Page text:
Carnegie Mellon University

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July 12, 2012

Personal Mention

Marcel Just, a leading neuroscientist who focuses on how language comprehension and problem-solving emerges from brain processes, has been selected to receive the Society for Text and Discourse Distinguished Scientific Contribution Award. The society's most prestigious award is given to honor scholars who make outstanding scientific contributions to the study of discourse processing and text analysis, and to recognize excellence in research, mentoring and advancements to the field. Just, the D.O. Hebb Professor of Psychology and director of the university's Center for Cognitive Brain Imaging, will receive the award at the society's annual meeting this week in Montreal. Read the full story.

Ilker Baybars, dean of Carnegie Mellon University in Qatar, recently announced that Patrick Sileo, associate teaching professor of economics and finance, has been promoted to associate dean, effective Aug. 1. Sileo will oversee CMU-Q's Research Office and the Office of Executive Education. Fadhel Annan has been named assistant dean for Government and Corporate Relations. This is in recognition of his years of contributions to the school since its inception as well as the growing activity in this area. Sileo and Annan join Mark Stehlik, who became associate dean for education on July 1.

The Academy of Management’s Organization and Management Theory (OMT) Division has honored Professor Linda Argote as the OMT Distinguished Scholar for 2012.  The Distinguished Scholar Award  annually recognizes insightful work and contributions in advancing the field of organizational studies. Argote is the David M. Kirr and Barbara A. Kirr Professor of Organizational Behavior and Theory and director of the Center of Organizational Learning, Innovation and Performance at the Tepper School of Business. Her teaching and research focuses on group and organizational learning and her work on topics including innovation, productivity, knowledge transfer, organizational memory, social identity, group processes and performance has been widely published in refereed journals. Argote joins a distinguished group of academic honorees who have been chosen for this award, including the late Richard M. Cyert, who received the award in 1989. Cyert served as dean of the Graduate School of Industrial Administration, now the Tepper School, and president of Carnegie Mellon.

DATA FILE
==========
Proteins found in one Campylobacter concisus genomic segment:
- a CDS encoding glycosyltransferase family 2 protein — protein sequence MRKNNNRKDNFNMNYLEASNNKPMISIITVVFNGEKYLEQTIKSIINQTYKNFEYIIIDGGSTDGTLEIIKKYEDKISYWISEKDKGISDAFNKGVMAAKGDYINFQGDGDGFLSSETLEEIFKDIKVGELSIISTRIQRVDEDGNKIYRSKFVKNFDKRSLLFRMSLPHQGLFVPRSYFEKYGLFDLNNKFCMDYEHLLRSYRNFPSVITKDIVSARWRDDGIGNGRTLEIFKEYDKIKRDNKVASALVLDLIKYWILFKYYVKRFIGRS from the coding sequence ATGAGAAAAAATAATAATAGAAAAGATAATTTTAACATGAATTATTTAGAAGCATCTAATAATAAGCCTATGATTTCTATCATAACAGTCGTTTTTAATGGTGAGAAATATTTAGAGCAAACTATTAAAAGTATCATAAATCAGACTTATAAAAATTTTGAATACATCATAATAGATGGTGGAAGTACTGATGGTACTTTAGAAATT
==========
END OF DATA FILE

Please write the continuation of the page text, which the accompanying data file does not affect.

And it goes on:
Kathy M. Newman, associate professor of English, wrote an opinion piece for the Post-Gazette following legendary actor Andy Griffith’s death. Read “If Andy ran in Mayberry today: Big money could crush his hopes of being sheriff.”

CMU alumnus Stratos Pistikopoulos, a chemical engineering professor at Imperial College in London, has been awarded the Computing in Chemical Engineering Award of the CAST Division of the American Institute of Chemical Engineers (AIChE). The award recognizes outstanding contributions in the application of computing and systems technology to chemical engineering. Stratos, who earned his Ph.D. in chemical engineering from CMU in 1988 under Professor Ignacio Grossmann, will be presented with the award at the Annual AIChE Meeting in Pittsburgh on Oct. 30.

Alumnus Yoshi Kawajiris, an assistant professor at Georgia Tech who earned his Ph.D. in chemical engineering at CMU in 2007, has been awarded the W. David Smith, Jr. Graduate Student Paper Award from the CAST Division of AIChE. The award was given for the paper "Optimization strategies for simulated moving bed and Power Feed processes" (AIChE J, 52, pp. 1343-1350, 2006). Yoshi will receive the award at the Annual AIChE Meeting in Pittsburgh on Oct. 30.

CMU alumnus John Walz has been appointed Dean of Engineering at the University of Kentucky, effective Sept. 1. Walz, who earned his Ph.D. in chemical engineering from CMU in 1992 under Professor Dennis Prieve, was professor and head of the Chemical Engineering Department at Virginia Tech.

Jimmy Koppel, a senior from St. Louis majoring in computer science and mathematical sciences, is one of 20 young entrepreneurs selected by the Thiel Foundation for its second class of "20 Under 20" Thiel Fellows. During the two-year fellowship, Koppel will receive $100,000 and mentorship from the foundation's network of tech entrepreneurs, investors and scientists. Read the full story.

The team of Robert Xiao and Chris Harrison, Ph.D. students in the Human-Computer Interaction Institute, was one of eight U.S. groups selected to receive 2012 Qualcomm Innovation Fellowships. Each winning team receives $100,000, which is adminstered by the students' academic department. In their proposal, "Synthetic Sensors and Interfaces," they describe what they call the Interfaces Everywhere System, which will pair a depth camera with a projector to make ordinary surfaces instantly interactive. The students are advised by HCII Professor Scott Hudson. Read more.